by James C. Sherlock
Virginia Republicans, not noted for organization, common approaches or dexterity, have been granted a gift by Democrats if they will accept it.
The Democratic majority in the General Assembly rejected the appointment of Suparna Dutta, a mother, engineer and an immigrant from India, to the Board of Education.
This happened because Senate Democrats, stalwarts of the left flank of the culture wars, were badgered and finally whipped into a unanimous vote against Ms. Dutta by a strange but tight-knit political relationship between leftists and Muslim activists centered in Northern Virginia.
Leftists, led by Randi Weingarten’s American Federation of Teachers outpost, Virginia Educators United, considered Ms. Dutta too patriotic. And anti-socialist.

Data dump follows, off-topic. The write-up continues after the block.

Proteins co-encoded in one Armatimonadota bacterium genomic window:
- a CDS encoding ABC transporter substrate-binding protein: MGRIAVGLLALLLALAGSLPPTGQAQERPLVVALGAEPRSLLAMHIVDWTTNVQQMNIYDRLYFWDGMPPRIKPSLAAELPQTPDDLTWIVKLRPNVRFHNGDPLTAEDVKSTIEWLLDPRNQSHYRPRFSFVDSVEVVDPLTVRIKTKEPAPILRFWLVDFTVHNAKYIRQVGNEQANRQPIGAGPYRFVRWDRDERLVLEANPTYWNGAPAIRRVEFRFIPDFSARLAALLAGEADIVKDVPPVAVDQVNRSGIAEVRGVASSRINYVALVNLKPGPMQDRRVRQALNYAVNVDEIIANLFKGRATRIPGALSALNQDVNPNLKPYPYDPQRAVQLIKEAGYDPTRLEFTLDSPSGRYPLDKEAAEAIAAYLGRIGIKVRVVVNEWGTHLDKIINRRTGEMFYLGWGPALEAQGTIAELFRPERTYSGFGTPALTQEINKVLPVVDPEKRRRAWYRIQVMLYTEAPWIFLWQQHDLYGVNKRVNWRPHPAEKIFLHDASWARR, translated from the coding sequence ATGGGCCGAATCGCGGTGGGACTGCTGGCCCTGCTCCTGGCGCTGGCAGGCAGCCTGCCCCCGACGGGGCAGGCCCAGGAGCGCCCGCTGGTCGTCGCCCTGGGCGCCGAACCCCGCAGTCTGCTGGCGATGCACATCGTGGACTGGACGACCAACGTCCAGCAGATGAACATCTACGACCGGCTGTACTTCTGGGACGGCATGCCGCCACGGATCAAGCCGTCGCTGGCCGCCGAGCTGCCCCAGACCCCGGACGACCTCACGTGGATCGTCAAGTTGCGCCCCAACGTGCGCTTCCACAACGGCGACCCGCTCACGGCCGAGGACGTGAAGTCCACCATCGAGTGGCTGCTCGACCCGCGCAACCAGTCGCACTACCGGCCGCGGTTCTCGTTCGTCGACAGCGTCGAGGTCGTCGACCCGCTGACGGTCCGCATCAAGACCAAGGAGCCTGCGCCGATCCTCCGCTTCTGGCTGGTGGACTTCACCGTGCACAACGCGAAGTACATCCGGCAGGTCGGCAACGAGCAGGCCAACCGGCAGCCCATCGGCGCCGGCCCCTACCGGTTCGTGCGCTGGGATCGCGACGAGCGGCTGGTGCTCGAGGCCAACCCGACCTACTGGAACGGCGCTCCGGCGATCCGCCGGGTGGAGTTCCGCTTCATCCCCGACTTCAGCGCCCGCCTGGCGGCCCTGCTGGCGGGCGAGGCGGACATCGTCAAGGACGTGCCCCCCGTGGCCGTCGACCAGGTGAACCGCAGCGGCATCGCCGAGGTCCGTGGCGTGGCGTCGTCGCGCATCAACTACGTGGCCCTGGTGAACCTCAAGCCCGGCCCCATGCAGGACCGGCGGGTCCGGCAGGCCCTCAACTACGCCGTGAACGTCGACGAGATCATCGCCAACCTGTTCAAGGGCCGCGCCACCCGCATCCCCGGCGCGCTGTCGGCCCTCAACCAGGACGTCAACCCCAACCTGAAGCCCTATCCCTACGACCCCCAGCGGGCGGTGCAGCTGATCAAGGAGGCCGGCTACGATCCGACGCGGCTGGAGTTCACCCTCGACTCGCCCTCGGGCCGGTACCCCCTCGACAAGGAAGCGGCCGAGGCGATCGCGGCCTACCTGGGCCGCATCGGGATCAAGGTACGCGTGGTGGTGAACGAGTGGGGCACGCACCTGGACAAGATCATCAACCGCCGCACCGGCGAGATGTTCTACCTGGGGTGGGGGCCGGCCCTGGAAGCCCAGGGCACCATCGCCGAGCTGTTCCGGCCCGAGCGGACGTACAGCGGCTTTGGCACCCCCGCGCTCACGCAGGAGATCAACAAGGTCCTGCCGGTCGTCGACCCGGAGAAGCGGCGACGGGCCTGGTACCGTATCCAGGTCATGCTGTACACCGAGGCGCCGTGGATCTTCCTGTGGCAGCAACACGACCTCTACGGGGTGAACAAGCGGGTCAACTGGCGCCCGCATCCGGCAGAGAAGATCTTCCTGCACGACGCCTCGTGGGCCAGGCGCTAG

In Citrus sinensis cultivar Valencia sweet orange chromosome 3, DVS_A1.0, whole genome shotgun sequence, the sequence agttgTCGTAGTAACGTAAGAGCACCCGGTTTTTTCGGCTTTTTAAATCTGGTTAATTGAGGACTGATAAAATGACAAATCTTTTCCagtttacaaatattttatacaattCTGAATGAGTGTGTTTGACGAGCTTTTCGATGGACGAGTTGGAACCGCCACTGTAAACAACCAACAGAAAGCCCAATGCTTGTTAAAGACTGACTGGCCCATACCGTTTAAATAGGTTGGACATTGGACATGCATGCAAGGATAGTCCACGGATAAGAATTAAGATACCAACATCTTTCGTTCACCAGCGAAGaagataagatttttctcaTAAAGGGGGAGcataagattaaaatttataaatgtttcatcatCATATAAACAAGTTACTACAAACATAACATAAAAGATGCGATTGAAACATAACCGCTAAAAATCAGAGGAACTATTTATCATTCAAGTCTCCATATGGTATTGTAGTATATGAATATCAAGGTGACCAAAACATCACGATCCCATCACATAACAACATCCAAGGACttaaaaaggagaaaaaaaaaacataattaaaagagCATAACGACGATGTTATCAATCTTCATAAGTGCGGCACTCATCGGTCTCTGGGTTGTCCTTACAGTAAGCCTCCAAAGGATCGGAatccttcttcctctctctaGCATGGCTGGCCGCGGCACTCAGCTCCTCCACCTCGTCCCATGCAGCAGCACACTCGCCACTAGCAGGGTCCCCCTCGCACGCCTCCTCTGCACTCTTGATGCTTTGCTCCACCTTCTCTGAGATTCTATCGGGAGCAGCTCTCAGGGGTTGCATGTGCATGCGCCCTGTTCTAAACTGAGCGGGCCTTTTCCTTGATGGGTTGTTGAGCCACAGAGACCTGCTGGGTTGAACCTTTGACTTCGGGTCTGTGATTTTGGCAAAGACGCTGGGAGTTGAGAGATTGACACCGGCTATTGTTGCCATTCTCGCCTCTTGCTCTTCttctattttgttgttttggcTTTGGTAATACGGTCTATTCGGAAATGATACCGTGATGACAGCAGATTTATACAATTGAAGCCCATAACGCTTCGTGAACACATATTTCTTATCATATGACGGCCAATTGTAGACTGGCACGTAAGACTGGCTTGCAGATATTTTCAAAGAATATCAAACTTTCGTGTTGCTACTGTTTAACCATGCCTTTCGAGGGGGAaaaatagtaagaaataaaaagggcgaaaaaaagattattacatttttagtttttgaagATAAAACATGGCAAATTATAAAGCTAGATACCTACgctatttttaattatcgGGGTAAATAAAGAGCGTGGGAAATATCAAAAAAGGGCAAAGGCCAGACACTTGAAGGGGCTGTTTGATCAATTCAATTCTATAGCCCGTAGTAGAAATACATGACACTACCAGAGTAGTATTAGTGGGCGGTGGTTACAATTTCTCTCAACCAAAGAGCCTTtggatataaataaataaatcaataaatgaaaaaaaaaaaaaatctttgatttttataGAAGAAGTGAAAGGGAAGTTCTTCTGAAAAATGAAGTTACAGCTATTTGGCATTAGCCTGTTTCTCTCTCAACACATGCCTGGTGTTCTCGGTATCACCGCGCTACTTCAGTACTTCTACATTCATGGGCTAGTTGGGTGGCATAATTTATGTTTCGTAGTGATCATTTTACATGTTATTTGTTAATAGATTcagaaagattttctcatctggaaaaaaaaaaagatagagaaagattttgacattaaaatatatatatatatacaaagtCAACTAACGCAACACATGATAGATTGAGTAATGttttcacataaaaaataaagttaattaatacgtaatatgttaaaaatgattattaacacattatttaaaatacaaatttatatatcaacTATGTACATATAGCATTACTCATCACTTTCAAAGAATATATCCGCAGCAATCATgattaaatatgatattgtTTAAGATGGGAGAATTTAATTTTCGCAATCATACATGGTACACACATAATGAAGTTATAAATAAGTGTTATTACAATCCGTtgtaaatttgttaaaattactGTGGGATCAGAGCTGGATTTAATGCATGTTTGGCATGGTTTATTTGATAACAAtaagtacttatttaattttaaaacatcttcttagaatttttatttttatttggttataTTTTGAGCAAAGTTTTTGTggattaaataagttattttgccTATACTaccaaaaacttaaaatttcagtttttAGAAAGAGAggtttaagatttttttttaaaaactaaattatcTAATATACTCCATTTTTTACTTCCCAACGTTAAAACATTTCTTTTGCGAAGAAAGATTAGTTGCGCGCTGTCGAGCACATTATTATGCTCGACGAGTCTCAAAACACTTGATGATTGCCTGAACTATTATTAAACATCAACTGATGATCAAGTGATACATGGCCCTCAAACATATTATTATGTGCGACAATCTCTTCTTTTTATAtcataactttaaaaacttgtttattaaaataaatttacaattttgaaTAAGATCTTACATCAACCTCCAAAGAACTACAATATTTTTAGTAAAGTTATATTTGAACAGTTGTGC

The Muslim cabal, led by the Virginia Council of Muslim Organizations and Gov. Northam’s notorious (too many Asians) Secretary of Education Atif Qarni, considered her, well, too Hindu.
The Virginia Council of Muslim Organizations, vocal in support of freedom of speech for the highly controversial Abrar Omeish, does not offer the same to Ms. Dutta.
Her offense? She had been in a board meeting with Anne Holton, the wife of Sen. Tim Kaine. They were discussing the K-12 History Standards of Learning.
Ms. Holton said that she was “not comfortable” with calling the Constitution and the Declaration remarkable documents without qualifiers. And she defended strong central government planning and socialism as compatible with democracy and freedom.
Ms. Dutta debated her on those points.